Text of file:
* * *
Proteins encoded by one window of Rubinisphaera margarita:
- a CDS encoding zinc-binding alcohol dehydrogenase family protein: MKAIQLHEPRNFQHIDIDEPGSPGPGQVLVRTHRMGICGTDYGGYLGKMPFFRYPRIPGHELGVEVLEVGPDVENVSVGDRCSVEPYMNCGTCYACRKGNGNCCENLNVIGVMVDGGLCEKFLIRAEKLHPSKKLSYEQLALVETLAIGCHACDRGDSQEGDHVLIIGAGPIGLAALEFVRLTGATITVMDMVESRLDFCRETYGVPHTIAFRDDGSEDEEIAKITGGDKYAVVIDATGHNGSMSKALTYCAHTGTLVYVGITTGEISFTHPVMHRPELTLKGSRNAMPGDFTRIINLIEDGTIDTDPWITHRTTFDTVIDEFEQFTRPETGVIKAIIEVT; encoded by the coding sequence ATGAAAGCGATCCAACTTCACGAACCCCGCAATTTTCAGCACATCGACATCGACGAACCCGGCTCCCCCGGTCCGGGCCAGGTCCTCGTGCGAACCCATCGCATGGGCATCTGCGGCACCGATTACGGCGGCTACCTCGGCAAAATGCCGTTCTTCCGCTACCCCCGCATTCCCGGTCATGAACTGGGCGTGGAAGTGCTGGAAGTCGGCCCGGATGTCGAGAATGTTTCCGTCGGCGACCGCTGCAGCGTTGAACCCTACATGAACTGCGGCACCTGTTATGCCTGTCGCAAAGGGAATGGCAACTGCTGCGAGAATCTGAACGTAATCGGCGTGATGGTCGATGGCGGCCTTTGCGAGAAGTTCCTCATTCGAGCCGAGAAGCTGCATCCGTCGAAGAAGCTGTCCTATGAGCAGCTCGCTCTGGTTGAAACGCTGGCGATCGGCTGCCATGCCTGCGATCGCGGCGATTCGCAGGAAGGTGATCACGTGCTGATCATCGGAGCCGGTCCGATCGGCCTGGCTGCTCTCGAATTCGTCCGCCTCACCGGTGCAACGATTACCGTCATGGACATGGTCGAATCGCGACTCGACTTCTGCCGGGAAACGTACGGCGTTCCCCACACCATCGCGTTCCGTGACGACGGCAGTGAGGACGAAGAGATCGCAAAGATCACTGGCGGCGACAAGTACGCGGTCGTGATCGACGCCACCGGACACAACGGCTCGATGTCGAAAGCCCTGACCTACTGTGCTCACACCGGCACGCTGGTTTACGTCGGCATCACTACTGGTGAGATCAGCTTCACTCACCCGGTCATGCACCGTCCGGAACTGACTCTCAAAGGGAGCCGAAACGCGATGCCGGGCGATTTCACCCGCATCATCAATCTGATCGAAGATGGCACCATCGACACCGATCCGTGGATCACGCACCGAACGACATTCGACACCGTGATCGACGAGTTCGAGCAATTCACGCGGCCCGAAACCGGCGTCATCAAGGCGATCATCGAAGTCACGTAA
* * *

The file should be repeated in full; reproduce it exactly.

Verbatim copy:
Proteins encoded by one window of Rubinisphaera margarita:
- a CDS encoding zinc-binding alcohol dehydrogenase family protein: MKAIQLHEPRNFQHIDIDEPGSPGPGQVLVRTHRMGICGTDYGGYLGKMPFFRYPRIPGHELGVEVLEVGPDVENVSVGDRCSVEPYMNCGTCYACRKGNGNCCENLNVIGVMVDGGLCEKFLIRAEKLHPSKKLSYEQLALVETLAIGCHACDRGDSQEGDHVLIIGAGPIGLAALEFVRLTGATITVMDMVESRLDFCRETYGVPHTIAFRDDGSEDEEIAKITGGDKYAVVIDATGHNGSMSKALTYCAHTGTLVYVGITTGEISFTHPVMHRPELTLKGSRNAMPGDFTRIINLIEDGTIDTDPWITHRTTFDTVIDEFEQFTRPETGVIKAIIEVT; encoded by the coding sequence ATGAAAGCGATCCAACTTCACGAACCCCGCAATTTTCAGCACATCGACATCGACGAACCCGGCTCCCCCGGTCCGGGCCAGGTCCTCGTGCGAACCCATCGCATGGGCATCTGCGGCACCGATTACGGCGGCTACCTCGGCAAAATGCCGTTCTTCCGCTACCCCCGCATTCCCGGTCATGAACTGGGCGTGGAAGTGCTGGAAGTCGGCCCGGATGTCGAGAATGTTTCCGTCGGCGACCGCTGCAGCGTTGAACCCTACATGAACTGCGGCACCTGTTATGCCTGTCGCAAAGGGAATGGCAACTGCTGCGAGAATCTGAACGTAATCGGCGTGATGGTCGATGGCGGCCTTTGCGAGAAGTTCCTCATTCGAGCCGAGAAGCTGCATCCGTCGAAGAAGCTGTCCTATGAGCAGCTCGCTCTGGTTGAAACGCTGGCGATCGGCTGCCATGCCTGCGATCGCGGCGATTCGCAGGAAGGTGATCACGTGCTGATCATCGGAGCCGGTCCGATCGGCCTGGCTGCTCTCGAATTCGTCCGCCTCACCGGTGCAACGATTACCGTCATGGACATGGTCGAATCGCGACTCGACTTCTGCCGGGAAACGTACGGCGTTCCCCACACCATCGCGTTCCGTGACGACGGCAGTGAGGACGAAGAGATCGCAAAGATCACTGGCGGCGACAAGTACGCGGTCGTGATCGACGCCACCGGACACAACGGCTCGATGTCGAAAGCCCTGACCTACTGTGCTCACACCGGCACGCTGGTTTACGTCGGCATCACTACTGGTGAGATCAGCTTCACTCACCCGGTCATGCACCGTCCGGAACTGACTCTCAAAGGGAGCCGAAACGCGATGCCGGGCGATTTCACCCGCATCATCAATCTGATCGAAGATGGCACCATCGACACCGATCCGTGGATCACGCACCGAACGACATTCGACACCGTGATCGACGAGTTCGAGCAATTCACGCGGCCCGAAACCGGCGTCATCAAGGCGATCATCGAAGTCACGTAA